That evening, they sat around Zachariah’s dining table. Seth served up the doe he had killed that afternoon and butchered himself. Zachariah had given them full access and use of his home. Melanie couldn’t understand how or why he would do this for total strangers. Even before the Justice Law passed such trust and hospitality was near gone from the world. Ever since the war, people had grown more and more suspicious of one another. And who could blame them things had gone downhill fast and as far as Melanie could tell they continued to plummet without the bottom in sight.
Zachariah’s son, Ryan Thunderhawk, joined them for dinner. He sat across the table from Melanie and Mitchel. He was a Weber County police detective on the homicide unit.
Ryan hadn’t been surprised that his father had invited them to stay in the cabin apparently this was not the first time Zachariah had invited travelers the sanctuary of his land while they waited for repairs to a vehicle.
The food was good. The best they had eaten in a long while. Everyone, but the Thunderhawks, went for a second plate.
Melanie poured gravy over her potatoes, green beans, and the venison while listening to the laughter behind her as Ryan told another story about when he was a new officer. She smiled forgetting the world outside that one room at least for a time.
Seth stepped up to the counter beside her. “How do you like my kill? Pretty good, huh?”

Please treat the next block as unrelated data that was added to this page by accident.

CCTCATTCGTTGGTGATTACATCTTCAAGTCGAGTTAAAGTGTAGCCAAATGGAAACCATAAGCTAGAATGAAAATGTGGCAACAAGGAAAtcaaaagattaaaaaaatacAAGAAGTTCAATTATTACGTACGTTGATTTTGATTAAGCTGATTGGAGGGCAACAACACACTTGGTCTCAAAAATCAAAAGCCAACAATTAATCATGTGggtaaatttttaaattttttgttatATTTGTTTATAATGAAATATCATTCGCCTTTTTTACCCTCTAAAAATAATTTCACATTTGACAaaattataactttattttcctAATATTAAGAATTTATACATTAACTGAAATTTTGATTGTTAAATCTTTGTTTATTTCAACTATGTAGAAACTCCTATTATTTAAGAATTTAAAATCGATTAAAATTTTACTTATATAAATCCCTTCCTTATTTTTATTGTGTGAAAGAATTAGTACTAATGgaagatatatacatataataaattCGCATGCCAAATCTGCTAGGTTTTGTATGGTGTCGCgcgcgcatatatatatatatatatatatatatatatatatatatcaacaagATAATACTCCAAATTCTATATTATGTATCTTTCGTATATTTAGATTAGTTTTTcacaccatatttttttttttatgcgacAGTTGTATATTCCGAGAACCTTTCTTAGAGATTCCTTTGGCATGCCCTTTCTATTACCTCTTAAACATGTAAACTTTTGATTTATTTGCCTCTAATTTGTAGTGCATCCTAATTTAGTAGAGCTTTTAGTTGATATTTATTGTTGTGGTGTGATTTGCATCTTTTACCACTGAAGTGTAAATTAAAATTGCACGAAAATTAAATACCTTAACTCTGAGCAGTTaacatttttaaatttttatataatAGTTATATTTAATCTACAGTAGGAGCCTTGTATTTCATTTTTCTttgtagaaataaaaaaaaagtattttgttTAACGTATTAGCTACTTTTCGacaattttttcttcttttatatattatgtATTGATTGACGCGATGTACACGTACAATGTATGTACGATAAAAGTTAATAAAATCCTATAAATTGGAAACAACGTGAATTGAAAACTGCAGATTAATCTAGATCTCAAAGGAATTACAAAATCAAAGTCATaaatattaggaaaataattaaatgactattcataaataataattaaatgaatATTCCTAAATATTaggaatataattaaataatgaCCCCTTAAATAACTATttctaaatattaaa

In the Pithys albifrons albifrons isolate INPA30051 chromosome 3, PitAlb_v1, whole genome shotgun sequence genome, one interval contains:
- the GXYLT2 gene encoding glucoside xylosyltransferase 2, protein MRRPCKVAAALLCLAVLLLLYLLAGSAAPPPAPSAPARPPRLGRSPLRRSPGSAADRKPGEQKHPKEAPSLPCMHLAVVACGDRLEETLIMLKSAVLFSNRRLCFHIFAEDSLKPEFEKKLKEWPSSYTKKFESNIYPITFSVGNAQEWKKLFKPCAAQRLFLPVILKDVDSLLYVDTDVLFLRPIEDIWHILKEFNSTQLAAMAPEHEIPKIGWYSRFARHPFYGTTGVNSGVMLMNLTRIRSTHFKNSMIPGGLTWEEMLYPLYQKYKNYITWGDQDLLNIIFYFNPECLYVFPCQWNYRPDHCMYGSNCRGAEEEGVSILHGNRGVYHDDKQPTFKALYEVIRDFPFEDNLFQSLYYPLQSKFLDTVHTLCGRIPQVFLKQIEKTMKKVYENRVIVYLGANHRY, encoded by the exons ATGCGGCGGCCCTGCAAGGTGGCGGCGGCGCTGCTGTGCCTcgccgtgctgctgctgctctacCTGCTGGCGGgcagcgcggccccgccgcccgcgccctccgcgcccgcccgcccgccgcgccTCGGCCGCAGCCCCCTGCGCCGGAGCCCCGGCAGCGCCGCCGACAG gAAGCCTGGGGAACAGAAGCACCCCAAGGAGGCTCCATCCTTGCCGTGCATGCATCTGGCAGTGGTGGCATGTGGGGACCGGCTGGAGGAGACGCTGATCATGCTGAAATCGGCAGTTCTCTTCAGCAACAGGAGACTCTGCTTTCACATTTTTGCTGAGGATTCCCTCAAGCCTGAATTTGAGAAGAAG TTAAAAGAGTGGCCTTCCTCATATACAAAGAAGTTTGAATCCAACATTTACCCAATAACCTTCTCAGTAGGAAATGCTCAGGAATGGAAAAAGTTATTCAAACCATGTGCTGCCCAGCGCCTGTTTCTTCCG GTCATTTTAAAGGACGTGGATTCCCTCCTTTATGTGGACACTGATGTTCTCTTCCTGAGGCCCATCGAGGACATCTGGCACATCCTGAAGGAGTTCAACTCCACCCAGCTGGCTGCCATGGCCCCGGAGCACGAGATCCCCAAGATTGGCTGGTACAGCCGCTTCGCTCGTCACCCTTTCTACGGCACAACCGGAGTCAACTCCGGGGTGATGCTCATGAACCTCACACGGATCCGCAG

Melanie turned to face him. She looked him straight in the face. “You’ve always been a good hunter Seth. No one’s every questioned that.”
He broke off the eye contact to slide another slice of venison onto his plate with his knife. “Yeah, but I think this is the best doe I’ve brought down.”
He scooped mashed potatoes onto his plate and started pouring gravy on everything. Melanie watched his hands move. The left one terribly scared by the same flames that had burned Mitchel’s right hand. One of their father’s gifts, the only thing he really left them after his brutal murder in Blue River.
Seth glanced up at her. “I’d never hurt you or Mitchel, Melbelle. I hope you know that. Never.”
He looked sad when he said it and she wanted to believe he wouldn’t hurt any of them, but that wasn’t what he had said.
Filling the effects of eating too much, they all said good night and thank you to the Thunderhawks and walked the short distance to the cabin. The temperature outside had only dropped a few degrees. Sleeping would not come easy with the heat.
Sam clambered onto a top bunk bed. “This is my spot!”
“You’re sleeping down here with me, silly,” Jennifer said moving to lift her off the bed. “That’s Melanie’s bed.
Seth jumped onto the other top bunk and turned his back toward them.
“It’s okay mom. I’ll sleep down here next to Mitchel.”
Jennifer pursed her lips and forced air through her nose, “Well, Daisy will need you down here too, I suppose,” and she let the issue drop.
As Melanie snuggled up to Mitchel on the bottom bunk, she couldn’t erase the image of Seth covered in blood. She couldn’t shake the feeling that something wasn’t right with the situation. Daisy kicked her feet and growled in her sleep. Melanie draped her arm over the side and caressed the Rottweiler’s smooth head.